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Labour's Embrace of Welfare Reform Is a Victory for the Right

10/06/2013 17:50 BST | Updated 07/08/2013 10:12 BST

The Labour Party leadership's embrace of welfare reform - set out in Ed Miliband's recent keynote speech on welfare to a select audience in Newham, East London - marks a victory for the right and describes another benchmark in the political degeneration of the party that created the welfare state.

From the moment the current global economic crisis hit these shores with the collapse of Northern Rock in September 2007, the singular objective of the right has been to turn what was and is a crisis of private greed into a crisis of public spending. It was a campaign given political credence with the election of the Tory-led coalition government in 2010, unleashing a political and economic assault on the poorest and most vulnerable section of society under the rubric of austerity.

In economic terms austerity is doomed to failure. The empirical and historical evidence leaves no doubt that in periods of economic downturn a government must spend more not less in order to re-inject the demand sucked out by the refusal of the private sector to invest as profits tumble

A story that appeared in the Express in April revealed that the government's own Office for National Statistics had calculated that UK corporations, other than banks, were sitting on a combined surplus £318 in the final quarter of last year - up from £304 billion in the previous quarter.

This is an investment strike by any other name, which the government has responded to with tax cuts for the wealthy and other inducements to invest in the shape of subsidies, grants, tax breaks, and so on. Picking up the tab for all this has been the poor and those reliant on the welfare state and public services in the form of swingeing cuts to public spending.

If we factor in the £375 billion pounds the government has thus far fed to the banks in the form of Quantitative Easing since 2009, what we have seen over the past five years of the economic crisis is the transfer of wealth from the poor to the rich on a grand scale.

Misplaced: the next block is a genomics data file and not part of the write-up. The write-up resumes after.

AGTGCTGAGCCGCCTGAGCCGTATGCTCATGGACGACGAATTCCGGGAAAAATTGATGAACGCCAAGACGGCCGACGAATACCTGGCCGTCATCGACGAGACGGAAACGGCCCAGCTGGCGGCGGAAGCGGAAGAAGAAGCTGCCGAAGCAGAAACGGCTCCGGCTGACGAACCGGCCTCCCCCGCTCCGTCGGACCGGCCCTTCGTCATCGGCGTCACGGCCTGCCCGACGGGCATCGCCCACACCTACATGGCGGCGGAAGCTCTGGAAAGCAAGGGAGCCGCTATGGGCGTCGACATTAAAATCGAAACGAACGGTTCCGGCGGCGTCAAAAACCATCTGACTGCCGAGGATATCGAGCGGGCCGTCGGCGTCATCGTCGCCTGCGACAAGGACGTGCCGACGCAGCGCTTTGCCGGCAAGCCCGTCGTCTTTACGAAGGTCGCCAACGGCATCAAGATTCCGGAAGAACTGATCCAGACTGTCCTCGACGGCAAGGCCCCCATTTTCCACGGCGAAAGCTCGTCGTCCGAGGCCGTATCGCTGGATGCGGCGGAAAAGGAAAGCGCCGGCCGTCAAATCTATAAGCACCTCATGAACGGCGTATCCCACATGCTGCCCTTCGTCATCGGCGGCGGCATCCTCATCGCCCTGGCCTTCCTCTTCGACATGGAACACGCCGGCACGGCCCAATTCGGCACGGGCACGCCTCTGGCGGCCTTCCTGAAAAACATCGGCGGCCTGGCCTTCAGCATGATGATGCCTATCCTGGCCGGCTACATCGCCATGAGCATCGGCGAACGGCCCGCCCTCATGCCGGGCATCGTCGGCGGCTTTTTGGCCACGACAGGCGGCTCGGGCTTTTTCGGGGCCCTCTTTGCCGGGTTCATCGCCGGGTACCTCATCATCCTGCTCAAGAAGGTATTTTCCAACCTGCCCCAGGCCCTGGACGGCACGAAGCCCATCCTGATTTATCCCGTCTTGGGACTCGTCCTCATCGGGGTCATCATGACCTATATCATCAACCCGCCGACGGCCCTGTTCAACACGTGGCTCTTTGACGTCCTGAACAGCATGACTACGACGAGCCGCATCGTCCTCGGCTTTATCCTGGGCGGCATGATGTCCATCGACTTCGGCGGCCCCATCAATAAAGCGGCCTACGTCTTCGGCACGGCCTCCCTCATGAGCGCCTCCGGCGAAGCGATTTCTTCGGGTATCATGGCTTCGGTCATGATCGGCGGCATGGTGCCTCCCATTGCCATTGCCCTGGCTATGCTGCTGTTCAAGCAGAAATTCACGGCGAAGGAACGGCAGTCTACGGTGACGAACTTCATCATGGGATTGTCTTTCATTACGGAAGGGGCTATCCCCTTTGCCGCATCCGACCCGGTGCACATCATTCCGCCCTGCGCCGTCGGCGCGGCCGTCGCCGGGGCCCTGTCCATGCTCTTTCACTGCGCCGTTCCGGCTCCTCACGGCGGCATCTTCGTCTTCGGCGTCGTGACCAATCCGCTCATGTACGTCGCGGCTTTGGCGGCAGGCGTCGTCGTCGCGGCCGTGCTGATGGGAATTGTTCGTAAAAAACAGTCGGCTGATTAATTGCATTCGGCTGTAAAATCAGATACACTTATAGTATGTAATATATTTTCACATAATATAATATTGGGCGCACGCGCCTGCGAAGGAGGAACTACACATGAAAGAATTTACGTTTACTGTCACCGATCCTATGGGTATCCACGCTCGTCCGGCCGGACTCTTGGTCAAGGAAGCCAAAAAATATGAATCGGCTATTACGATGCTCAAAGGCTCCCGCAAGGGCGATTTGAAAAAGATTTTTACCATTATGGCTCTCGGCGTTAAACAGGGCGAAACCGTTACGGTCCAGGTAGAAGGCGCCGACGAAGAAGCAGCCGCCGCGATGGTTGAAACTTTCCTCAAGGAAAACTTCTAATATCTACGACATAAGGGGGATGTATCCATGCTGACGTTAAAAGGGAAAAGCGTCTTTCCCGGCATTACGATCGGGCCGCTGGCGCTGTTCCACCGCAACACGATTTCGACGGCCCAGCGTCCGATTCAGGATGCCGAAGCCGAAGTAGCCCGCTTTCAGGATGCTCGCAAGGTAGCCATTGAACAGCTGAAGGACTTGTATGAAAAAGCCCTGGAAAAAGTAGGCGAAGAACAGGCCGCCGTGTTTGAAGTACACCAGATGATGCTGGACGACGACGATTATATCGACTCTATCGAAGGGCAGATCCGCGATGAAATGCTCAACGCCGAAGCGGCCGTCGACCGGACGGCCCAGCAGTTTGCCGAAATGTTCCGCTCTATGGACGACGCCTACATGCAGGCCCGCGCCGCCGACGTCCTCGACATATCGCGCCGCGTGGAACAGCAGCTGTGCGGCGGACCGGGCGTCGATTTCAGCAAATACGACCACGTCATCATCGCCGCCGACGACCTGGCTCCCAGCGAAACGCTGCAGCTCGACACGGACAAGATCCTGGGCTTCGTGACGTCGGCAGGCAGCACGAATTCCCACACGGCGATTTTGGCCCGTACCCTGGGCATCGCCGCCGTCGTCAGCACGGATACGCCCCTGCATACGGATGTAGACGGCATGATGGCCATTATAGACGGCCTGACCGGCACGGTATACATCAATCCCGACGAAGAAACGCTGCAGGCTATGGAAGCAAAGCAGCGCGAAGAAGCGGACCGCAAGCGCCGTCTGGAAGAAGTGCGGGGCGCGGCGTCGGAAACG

The fact that the government has been able to get away with this without meeting significant or effective resistance is a consequence of two processes that are interlinked. The first is the traction and persuasiveness of the simplistic analogy that the Tories and their bag carriers in the right wing press have drawn between a national economy and a household budget.

Yet as the US economist and Nobel laureate Paul Krugman reminds us - unlike a household budget, when it comes to a national economy one person's spending is another person's income. Under the aegis of austerity, if no-one is spending then no one has any income, resulting in the contraction of demand leading to the stagnation we are currently witnessing.

The second of these two interlinked processes is a government initiated campaign of demonisation against the unemployed and those claiming benefits, resulting in the creeping criminalisation of poverty. Shifting the responsibility for poverty onto its victims - away from the vicissitudes of a free market economic system that could not function without creating poverty - has been one of the most vicious and callous policies of any British government in modern history. Sadly, as stated, it has met with inordinate success, reflected most recently in Ed Miliband's speech on welfare reform, which amounted to the Labour Party leadership's abandonment of the principle of social solidarity that underpins the welfare state.

The specific contents of Ed Miliband's speech set out a pledge to in building homes in order to bring down a housing benefit bill that currently sits at £95 billion annually. Set against the paltry £4.5 billion the government devoted to building affordable housing last year, it is inarguable that the current expenditure in housing benefit is unsustainable. However its size indicates an out of control private rental market on the back of a three decades long housing crisis.

While any pledge to address this housing crisis is welcome, the lack of any policy on rent control to deal with exorbitant rents charged by private landlords - the real beneficiaries of housing benefit - is instructive. Also instructive, not to mention disappointing, is the lack of a firm pledge by Labour to repeal the present government's iniquitous Bedroom Tax if and when elected, with its disproportionate impact on the disabled.

Listening to Ed Miliband's capitulation to the right on welfare reform, the words of US billionaire investor Warren Buffet immediately sprang to mind:

"There's class warfare, all right, but it's my class, the rich class, that's making war, and we're winning."